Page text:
Wow it's been a while since my last post!
I feel like that's good. I'm at a point in my life where sobriety is simply the norm, and something I don't need to consciously focus on during my day to day. Which can also be dangerous - complacency! Especially when it comes to triggering events like music festivals. I already spent one music festival totally sober this year, and on Friday I'm heading out for my second of the summer - Tall Tree!
I know of a lot of friends who are quitting drugs and alcohol, or taking a break, or are just interested in spending parts of music festivals sober to gain a different experience. So I figured I'd share some of my tips and tricks, because why the hell not? This is how I spend music festivals sober.
Take Time For Yourself -
I learned this last Tall Tree. I spent so much of it running around, trying to do everything at once, having a complete lack of sleep, and awful diet, that on the second day I crashed, so hard. The crash extended over to the Sunday. I felt awful. Luckily I'd been sober over a year at that point, but to somebody who's newer into sobriety, that's a huge trigger - exhaustion and poor self-care. For myself, all it ended up taking to cure me was a bottle of water - whoops! Hydrate. Take five to breathe and enjoy the scenery. You're not going to be able to do everything that the festival has to offer. Make a plan and stick with it, or just rock the spontaneity. Take time for yourself.
Locate Your Support System -
Okay. Once, when I was a few months into my sobriety, I found myself at a party where there was booze, and I was having cravings really bad. I got a hold of one of my friends and asked if he could find me ketamine! (Hey! It wasn't booze, but I still wanted to get fucked up.) "Uh ... sure," he responded, only to say a few minutes later that he had looked around and couldn't find any. Damn. The next day he asked if I'd found any, I said no, he said, "Good, you fucking idiot. I made sure nobody would help you out last night." Oh, my heart. These are the friends you want to keep around. These are the people who are going to support you. Be open with your friends before you leave for a festival and explain to them that you may want some extra support in your sobriety, and ask them to be your "check-in"s if needed. And if it's a festival I'm going to, come on up and hang out with me!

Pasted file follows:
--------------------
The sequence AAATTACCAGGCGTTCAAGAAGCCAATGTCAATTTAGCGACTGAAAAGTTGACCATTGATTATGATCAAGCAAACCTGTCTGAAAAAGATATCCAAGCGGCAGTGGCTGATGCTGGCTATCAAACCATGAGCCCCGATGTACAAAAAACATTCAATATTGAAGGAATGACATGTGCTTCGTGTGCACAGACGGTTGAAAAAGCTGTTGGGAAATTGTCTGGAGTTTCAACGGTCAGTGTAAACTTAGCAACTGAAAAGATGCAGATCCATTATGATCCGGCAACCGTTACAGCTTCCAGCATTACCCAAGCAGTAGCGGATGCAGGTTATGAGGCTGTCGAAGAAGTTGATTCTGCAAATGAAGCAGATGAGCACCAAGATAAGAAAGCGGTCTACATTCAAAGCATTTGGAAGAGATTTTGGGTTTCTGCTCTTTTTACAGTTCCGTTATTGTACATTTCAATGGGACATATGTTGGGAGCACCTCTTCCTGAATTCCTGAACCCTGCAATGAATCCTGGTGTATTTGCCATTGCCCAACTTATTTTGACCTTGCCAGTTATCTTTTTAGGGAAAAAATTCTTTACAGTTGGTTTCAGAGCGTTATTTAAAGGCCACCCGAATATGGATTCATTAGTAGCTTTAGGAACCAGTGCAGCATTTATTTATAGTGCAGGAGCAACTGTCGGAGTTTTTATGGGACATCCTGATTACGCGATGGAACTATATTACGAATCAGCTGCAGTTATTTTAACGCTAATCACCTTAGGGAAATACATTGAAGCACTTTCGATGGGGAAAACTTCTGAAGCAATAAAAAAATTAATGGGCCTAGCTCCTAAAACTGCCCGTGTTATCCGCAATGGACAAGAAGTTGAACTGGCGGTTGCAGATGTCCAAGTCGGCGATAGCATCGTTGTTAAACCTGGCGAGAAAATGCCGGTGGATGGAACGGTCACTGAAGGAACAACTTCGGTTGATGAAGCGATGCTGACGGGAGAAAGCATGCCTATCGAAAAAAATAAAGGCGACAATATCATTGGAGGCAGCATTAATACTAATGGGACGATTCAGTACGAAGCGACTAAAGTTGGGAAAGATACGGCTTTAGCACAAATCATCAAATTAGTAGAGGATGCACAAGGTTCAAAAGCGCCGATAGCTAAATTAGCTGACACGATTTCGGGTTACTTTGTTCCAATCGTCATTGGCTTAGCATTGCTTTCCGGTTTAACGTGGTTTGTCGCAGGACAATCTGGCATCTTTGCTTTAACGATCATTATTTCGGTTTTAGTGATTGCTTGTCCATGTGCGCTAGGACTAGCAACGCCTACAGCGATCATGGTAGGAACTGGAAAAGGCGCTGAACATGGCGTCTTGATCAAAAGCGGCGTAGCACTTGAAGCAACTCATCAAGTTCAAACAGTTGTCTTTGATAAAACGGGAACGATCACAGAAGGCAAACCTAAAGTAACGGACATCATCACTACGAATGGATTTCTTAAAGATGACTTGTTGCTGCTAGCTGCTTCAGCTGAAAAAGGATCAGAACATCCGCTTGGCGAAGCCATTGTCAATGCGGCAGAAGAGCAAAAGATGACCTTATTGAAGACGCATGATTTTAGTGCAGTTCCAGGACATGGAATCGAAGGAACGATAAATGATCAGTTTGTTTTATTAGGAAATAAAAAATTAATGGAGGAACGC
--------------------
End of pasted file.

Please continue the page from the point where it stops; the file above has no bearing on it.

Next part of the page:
Coffee and Other Drinks
Oh coffee. I'm drinking an obscene amount of coffee at this point in my life. Yes, coffee is great. But it's also going to dehydrate you, and you'll end up in that headachey exhaustion. Also coffee is an appetite suppressant, so there go your chances of eating a well-balanced diet. Okay, coffee in moderation ... and replacing your usual alcoholic drinks with something non-alcoholic. I always go for the canned ginger ale in a social setting, which is really the only time I drink ginger ale. The can simulates a beer can, and it mimics the social aspect of drinking for me. Go ahead and try this with root beer, coconut water, bottled water - anything. Make sure to keep drinking bottled water, especially if you're going to substitute alcohol with sugar ... haha!
No, seriously. Stop and look around. Absorb your surroundings. Breathe, and feel the air expand into your lungs and exhale back into it. You are a part of everything that is happening around you, and you are currently happening. You are right there in that moment, and you are being. Aware, conscious, and authentically your own self. People are milling about in the coolest clothing, maybe drunk, smiling, happy, crying, angry, stumbling, laughing, all themselves currently being - and you are yourself. This is my favorite part of a festival, is taking that moment to stop in my tracks and see everything that's happening around me, and I'm watching it and a part of it with clear eyes and a full heart. This is the feeling I hold onto to ensure sobriety.
Don't be afraid to just disappear. Whether it's to your tent, your car, or packing up and actually just leaving - do what you need to do to protect your sobriety, because you need to come first. Don't feel compelled to stick something out because you feel pressured by anything. Your feelings need to come first. Sobriety doesn't just happen, it needs to be constantly accomplished and at the forefront of your mind when it comes to an event you may find triggering. Go sit in your car. Go for a hike away from the grounds. Go for a drive into town. Go lay down in your tent. Or go pack up your stuff and go home, or somewhere you feel safe. Don't berate yourself, because you did the best that you could. Give yourself lots of love, because you can do it. Sobriety is not going to be easy.
On Friday I leave for my second Tall Tree Music Festival. I had an absolute blast at last year's festival which was my first! I stayed sober easily the whole weekend and had a beautiful experience finding inner peace on the top of a mountain, and remembered about self-care after letting myself get too wrapped up in the festival experience. Last year's Tall Tree was a great learning experience, and a beautiful weekend for me. I'm looking forward to branching out on that beauty this year - and I have zero doubt in my mind that my sobriety will be threatened, because I know that I have the tools under my belt to ensure that my health comes first. Absolutely.